1.2. Linkage to any related existing national Projects

A) Austria

As the Austrian Ministry of Justice has started renewing the whole law of damages, this Project will be an important groundwork for the new draft. Prof. Koziol is member of the Drafting Commission.

B) Germany

In Germany, research efforts aimed at establishing a basis for further approximation or even harmonization of the several European systems of tort law by way of comparative legal research enjoy considerable support by public institutions, such as the German Research Foundation (Deutsche Forschungsgemeinschaft).

Moreover, considerable research has been conducted in the fields of psychology and medicine in an attempt to establish a factual basis concerning the mental and physical capabilities of children.

C) Italy

In Italy this project is framed in a long line of research in the field of tort law pursued at the Scuola Superiore S. Anna. In addition to the research tasks of the European Group on Tort Law, comparative research and teaching on tort law (e.g. medical malpractice and information society) is currently performed in interdisciplinary teams. Teams are participated by lawyers, medical doctors, engineers, and economists.

A special effort in the participation to these project will be devoted to the understanding of possible needed changes in legal rules for the protection of children  (as potential victims) or from their tortious acts in the information society. The leading criterion of analysis will be the protection of human dignity in an information environment that is not necessarily a “friendly” or useful one.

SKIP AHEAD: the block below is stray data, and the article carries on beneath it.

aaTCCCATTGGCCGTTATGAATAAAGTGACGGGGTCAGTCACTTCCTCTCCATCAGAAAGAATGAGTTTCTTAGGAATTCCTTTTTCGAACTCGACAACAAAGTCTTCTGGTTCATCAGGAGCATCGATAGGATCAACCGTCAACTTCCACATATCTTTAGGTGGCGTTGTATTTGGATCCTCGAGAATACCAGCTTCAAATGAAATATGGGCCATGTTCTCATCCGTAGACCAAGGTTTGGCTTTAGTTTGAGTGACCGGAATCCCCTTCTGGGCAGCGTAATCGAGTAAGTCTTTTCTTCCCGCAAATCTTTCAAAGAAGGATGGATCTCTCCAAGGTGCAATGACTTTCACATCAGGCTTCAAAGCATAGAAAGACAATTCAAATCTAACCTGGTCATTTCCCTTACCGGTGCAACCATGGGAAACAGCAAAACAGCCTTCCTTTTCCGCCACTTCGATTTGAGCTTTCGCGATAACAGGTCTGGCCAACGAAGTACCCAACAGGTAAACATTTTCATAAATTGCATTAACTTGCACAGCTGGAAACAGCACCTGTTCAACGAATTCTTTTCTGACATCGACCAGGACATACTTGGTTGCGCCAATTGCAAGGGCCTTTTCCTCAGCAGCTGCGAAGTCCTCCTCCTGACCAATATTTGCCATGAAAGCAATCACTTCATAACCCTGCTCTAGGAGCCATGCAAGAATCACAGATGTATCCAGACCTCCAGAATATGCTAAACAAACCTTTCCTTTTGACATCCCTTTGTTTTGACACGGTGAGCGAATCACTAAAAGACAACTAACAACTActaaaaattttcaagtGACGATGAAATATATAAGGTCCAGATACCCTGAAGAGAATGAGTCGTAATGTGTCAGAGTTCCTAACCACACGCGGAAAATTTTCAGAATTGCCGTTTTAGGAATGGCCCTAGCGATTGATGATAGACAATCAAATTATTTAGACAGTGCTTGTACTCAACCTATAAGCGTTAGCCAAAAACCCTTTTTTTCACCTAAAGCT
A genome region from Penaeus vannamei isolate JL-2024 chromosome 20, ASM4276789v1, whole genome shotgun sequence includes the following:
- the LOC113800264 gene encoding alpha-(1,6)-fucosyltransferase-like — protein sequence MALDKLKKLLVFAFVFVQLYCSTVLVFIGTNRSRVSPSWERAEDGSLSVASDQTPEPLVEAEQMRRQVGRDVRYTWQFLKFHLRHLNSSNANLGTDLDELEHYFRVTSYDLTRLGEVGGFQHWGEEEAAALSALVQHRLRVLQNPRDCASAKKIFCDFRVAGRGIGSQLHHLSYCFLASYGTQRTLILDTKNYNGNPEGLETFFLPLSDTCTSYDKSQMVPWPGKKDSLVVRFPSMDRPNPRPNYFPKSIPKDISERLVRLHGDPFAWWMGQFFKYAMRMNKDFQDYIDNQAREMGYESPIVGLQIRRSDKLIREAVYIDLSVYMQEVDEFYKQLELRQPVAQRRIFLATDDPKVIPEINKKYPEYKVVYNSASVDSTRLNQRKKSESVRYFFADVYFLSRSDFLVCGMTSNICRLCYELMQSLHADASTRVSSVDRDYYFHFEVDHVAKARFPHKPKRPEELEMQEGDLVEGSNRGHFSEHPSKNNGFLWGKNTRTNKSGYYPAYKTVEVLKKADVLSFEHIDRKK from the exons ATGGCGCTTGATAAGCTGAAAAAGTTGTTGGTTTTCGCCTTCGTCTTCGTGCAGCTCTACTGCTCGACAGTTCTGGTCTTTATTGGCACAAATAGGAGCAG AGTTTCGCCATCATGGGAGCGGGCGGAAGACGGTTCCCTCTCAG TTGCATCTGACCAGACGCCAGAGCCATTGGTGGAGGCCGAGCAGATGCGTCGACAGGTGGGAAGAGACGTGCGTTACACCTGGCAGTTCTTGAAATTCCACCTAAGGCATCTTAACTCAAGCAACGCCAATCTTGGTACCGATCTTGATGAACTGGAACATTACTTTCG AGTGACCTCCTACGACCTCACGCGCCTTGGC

D) Spain

In Spain this Project is related to the research Project “La elaboración de los ‘European Principles on Tort Law’ (EPTL). Aportaciones desde el Derecho de daños español” (SEC 2000-0579) [the Drafting of the European Principles of Tort Law: Contributions form Spanish Tort Law] awarded by the Spanish Ministry of Science and Technology for the periods 2000-2002. The main aim of the Project is to contribute, from the point of view of Spanish Tort Law, to the preparation and drafting of a set of European Principles of Tort Law. The preparation of the European Principles started in 1993 by the setting up of the European Group on Tort Law, to which Prof. Martín-Casals joined in 1998. As stated before, other applicants of this Project (Prof. Koziol and Prof. Comandé) are also members of the European Group on Tort Law.

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[1]    Adopted and proclaimed by General Assembly resolution 217 A (III) of 10 December 1948.

[2]     Adopted and proclaimed by General Assembly resolution 1386 (XIV) of 20 November 1959.

[3]     Federal Constitutional Court (Bundesverfassungsgericht), 13. 8. 1998 – 1 BvL 26/96, Neue Juristische Wochenschrift 1998, 3557.

[4]     The text of the Draft is available in (Date of consultation: 11.5.2001).

[5]     The text of the Draft is available in  (Date of consultation: 11.5.2001).